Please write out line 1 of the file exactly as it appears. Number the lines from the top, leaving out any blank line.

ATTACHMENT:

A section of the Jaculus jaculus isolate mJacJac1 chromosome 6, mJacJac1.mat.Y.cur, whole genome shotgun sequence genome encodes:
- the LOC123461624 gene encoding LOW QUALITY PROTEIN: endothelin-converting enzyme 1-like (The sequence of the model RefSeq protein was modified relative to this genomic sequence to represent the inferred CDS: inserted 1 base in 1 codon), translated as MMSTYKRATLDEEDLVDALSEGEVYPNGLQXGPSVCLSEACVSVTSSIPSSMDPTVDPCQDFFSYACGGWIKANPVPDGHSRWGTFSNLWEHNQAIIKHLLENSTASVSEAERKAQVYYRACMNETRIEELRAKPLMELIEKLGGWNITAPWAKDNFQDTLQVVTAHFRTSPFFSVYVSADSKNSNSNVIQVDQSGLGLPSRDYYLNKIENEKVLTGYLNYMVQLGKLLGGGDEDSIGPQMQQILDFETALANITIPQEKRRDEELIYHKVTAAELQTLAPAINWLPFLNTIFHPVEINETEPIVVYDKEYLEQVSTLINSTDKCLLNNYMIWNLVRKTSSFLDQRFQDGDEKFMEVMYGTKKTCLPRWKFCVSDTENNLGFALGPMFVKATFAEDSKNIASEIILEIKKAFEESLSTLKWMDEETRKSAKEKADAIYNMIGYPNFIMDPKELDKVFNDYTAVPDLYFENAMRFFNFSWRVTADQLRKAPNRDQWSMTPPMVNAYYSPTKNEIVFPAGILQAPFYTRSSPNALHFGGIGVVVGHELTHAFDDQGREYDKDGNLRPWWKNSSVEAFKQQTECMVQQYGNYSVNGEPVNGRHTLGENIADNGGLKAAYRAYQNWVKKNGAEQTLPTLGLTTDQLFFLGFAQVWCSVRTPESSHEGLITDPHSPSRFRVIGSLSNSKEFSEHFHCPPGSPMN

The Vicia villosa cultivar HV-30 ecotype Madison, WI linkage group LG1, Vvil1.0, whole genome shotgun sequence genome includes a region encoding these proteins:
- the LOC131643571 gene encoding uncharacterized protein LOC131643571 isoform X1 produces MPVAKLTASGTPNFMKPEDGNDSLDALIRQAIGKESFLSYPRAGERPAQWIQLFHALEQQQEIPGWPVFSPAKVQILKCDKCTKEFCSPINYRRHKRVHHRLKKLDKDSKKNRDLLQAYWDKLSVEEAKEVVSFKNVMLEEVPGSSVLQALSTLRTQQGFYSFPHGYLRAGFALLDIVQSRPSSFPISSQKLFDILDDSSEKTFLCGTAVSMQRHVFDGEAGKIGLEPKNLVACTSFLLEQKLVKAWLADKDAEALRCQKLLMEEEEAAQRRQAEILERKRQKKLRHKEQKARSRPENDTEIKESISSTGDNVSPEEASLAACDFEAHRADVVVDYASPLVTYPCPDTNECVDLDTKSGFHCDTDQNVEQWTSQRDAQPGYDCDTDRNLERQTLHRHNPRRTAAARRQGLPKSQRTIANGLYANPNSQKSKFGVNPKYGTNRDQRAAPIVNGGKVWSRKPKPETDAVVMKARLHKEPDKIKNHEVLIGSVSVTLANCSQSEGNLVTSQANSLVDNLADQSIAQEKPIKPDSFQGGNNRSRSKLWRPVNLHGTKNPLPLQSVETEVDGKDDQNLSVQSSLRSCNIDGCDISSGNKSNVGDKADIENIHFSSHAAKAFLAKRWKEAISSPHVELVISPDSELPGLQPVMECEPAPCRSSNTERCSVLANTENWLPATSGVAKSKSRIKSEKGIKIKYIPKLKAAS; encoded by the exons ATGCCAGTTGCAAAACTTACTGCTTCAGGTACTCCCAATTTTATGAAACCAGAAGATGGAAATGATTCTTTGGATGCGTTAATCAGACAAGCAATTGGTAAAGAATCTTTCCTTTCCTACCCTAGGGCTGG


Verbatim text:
A section of the Jaculus jaculus isolate mJacJac1 chromosome 6, mJacJac1.mat.Y.cur, whole genome shotgun sequence genome encodes: